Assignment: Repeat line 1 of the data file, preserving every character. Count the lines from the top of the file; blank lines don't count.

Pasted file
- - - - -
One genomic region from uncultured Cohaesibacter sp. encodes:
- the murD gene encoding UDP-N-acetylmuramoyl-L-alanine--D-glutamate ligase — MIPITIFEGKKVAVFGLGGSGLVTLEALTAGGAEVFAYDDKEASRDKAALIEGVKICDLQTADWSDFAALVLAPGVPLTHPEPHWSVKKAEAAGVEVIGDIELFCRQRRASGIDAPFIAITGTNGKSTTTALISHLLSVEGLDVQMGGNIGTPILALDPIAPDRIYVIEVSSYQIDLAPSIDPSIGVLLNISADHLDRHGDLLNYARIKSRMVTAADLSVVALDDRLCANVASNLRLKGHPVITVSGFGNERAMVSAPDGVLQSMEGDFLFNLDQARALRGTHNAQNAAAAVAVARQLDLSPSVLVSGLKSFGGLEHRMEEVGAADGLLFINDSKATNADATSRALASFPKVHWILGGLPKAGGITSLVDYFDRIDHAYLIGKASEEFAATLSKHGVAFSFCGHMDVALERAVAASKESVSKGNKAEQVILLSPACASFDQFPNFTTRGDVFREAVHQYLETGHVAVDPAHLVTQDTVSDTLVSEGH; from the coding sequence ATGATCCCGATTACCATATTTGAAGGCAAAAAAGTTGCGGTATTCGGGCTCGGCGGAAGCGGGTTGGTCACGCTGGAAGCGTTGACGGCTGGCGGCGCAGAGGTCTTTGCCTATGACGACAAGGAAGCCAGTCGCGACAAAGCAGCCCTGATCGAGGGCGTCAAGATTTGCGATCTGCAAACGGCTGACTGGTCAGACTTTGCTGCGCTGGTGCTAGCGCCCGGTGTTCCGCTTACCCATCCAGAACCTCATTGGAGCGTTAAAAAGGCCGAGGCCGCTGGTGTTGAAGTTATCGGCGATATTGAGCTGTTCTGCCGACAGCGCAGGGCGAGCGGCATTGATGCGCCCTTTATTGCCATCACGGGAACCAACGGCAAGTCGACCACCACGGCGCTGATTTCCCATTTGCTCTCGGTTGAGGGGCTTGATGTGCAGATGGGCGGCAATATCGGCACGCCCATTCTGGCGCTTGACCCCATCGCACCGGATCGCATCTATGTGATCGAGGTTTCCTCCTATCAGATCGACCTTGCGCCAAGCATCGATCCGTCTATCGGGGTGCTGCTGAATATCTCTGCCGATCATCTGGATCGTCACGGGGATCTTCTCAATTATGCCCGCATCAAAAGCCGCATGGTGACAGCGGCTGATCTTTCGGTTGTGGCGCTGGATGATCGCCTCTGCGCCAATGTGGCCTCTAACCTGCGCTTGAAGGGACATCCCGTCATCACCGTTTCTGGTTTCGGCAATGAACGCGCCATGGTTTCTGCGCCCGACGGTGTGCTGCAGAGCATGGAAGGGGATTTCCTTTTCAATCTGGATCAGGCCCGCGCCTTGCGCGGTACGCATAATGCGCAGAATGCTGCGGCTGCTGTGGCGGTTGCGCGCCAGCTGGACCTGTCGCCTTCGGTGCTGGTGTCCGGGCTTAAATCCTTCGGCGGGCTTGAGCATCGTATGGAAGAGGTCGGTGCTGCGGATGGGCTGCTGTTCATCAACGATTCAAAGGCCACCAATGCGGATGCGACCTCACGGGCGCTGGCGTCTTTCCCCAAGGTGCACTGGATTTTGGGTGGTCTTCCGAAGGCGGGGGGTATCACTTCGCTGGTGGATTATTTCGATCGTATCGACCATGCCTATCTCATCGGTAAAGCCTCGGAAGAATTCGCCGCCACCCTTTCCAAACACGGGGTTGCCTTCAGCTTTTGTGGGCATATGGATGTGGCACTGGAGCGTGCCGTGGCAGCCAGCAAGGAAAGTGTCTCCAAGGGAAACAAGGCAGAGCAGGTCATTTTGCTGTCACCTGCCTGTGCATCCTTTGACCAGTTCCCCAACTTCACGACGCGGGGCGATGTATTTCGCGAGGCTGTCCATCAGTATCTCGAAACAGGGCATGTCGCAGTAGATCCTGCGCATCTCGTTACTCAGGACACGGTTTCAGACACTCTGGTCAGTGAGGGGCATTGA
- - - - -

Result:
One genomic region from uncultured Cohaesibacter sp. encodes: